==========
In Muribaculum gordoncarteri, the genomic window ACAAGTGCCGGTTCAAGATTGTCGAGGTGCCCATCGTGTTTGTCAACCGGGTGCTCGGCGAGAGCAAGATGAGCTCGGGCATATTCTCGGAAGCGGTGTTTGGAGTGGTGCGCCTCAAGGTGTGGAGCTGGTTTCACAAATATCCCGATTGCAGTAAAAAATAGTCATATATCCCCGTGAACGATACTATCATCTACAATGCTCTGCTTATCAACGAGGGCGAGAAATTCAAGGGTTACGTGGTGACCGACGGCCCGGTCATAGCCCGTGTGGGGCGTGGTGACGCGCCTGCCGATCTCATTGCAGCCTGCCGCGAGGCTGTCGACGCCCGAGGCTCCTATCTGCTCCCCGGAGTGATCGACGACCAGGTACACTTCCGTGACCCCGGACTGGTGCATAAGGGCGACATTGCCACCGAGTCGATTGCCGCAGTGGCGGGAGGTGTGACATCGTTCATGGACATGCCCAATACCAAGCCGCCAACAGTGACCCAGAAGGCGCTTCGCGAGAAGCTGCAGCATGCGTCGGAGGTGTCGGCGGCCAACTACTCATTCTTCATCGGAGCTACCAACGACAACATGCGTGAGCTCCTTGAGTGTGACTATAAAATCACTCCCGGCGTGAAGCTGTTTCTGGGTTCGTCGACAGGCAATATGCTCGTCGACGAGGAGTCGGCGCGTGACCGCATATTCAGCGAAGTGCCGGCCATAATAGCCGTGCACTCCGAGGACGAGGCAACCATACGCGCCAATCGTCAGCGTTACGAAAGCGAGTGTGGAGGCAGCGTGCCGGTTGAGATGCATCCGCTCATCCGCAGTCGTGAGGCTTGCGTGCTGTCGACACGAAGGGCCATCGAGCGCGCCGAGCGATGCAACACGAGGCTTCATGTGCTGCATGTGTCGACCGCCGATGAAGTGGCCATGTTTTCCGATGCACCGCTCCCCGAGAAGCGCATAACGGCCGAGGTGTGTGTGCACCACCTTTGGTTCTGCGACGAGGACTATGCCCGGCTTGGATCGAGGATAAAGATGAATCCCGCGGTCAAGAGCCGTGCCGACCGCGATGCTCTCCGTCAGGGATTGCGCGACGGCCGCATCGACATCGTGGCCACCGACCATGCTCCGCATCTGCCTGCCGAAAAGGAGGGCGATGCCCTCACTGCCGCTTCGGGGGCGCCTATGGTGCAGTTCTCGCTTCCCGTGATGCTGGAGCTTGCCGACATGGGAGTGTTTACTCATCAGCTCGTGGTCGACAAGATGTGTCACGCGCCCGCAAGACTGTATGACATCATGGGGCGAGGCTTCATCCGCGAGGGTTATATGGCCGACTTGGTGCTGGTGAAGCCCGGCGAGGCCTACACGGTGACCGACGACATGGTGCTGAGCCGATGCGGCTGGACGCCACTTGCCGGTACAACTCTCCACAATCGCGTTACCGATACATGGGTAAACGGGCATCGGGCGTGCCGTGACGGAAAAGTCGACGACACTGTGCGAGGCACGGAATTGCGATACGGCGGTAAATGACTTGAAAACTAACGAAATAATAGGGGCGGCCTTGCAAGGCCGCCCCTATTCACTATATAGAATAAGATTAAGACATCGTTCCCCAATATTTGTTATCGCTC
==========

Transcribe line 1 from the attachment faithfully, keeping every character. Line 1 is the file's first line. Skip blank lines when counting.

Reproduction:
In Muribaculum gordoncarteri, the genomic window ACAAGTGCCGGTTCAAGATTGTCGAGGTGCCCATCGTGTTTGTCAACCGGGTGCTCGGCGAGAGCAAGATGAGCTCGGGCATATTCTCGGAAGCGGTGTTTGGAGTGGTGCGCCTCAAGGTGTGGAGCTGGTTTCACAAATATCCCGATTGCAGTAAAAAATAGTCATATATCCCCGTGAACGATACTATCATCTACAATGCTCTGCTTATCAACGAGGGCGAGAAATTCAAGGGTTACGTGGTGACCGACGGCCCGGTCATAGCCCGTGTGGGGCGTGGTGACGCGCCTGCCGATCTCATTGCAGCCTGCCGCGAGGCTGTCGACGCCCGAGGCTCCTATCTGCTCCCCGGAGTGATCGACGACCAGGTACACTTCCGTGACCCCGGACTGGTGCATAAGGGCGACATTGCCACCGAGTCGATTGCCGCAGTGGCGGGAGGTGTGACATCGTTCATGGACATGCCCAATACCAAGCCGCCAACAGTGACCCAGAAGGCGCTTCGCGAGAAGCTGCAGCATGCGTCGGAGGTGTCGGCGGCCAACTACTCATTCTTCATCGGAGCTACCAACGACAACATGCGTGAGCTCCTTGAGTGTGACTATAAAATCACTCCCGGCGTGAAGCTGTTTCTGGGTTCGTCGACAGGCAATATGCTCGTCGACGAGGAGTCGGCGCGTGACCGCATATTCAGCGAAGTGCCGGCCATAATAGCCGTGCACTCCGAGGACGAGGCAACCATACGCGCCAATCGTCAGCGTTACGAAAGCGAGTGTGGAGGCAGCGTGCCGGTTGAGATGCATCCGCTCATCCGCAGTCGTGAGGCTTGCGTGCTGTCGACACGAAGGGCCATCGAGCGCGCCGAGCGATGCAACACGAGGCTTCATGTGCTGCATGTGTCGACCGCCGATGAAGTGGCCATGTTTTCCGATGCACCGCTCCCCGAGAAGCGCATAACGGCCGAGGTGTGTGTGCACCACCTTTGGTTCTGCGACGAGGACTATGCCCGGCTTGGATCGAGGATAAAGATGAATCCCGCGGTCAAGAGCCGTGCCGACCGCGATGCTCTCCGTCAGGGATTGCGCGACGGCCGCATCGACATCGTGGCCACCGACCATGCTCCGCATCTGCCTGCCGAAAAGGAGGGCGATGCCCTCACTGCCGCTTCGGGGGCGCCTATGGTGCAGTTCTCGCTTCCCGTGATGCTGGAGCTTGCCGACATGGGAGTGTTTACTCATCAGCTCGTGGTCGACAAGATGTGTCACGCGCCCGCAAGACTGTATGACATCATGGGGCGAGGCTTCATCCGCGAGGGTTATATGGCCGACTTGGTGCTGGTGAAGCCCGGCGAGGCCTACACGGTGACCGACGACATGGTGCTGAGCCGATGCGGCTGGACGCCACTTGCCGGTACAACTCTCCACAATCGCGTTACCGATACATGGGTAAACGGGCATCGGGCGTGCCGTGACGGAAAAGTCGACGACACTGTGCGAGGCACGGAATTGCGATACGGCGGTAAATGACTTGAAAACTAACGAAATAATAGGGGCGGCCTTGCAAGGCCGCCCCTATTCACTATATAGAATAAGATTAAGACATCGTTCCCCAATATTTGTTATCGCTC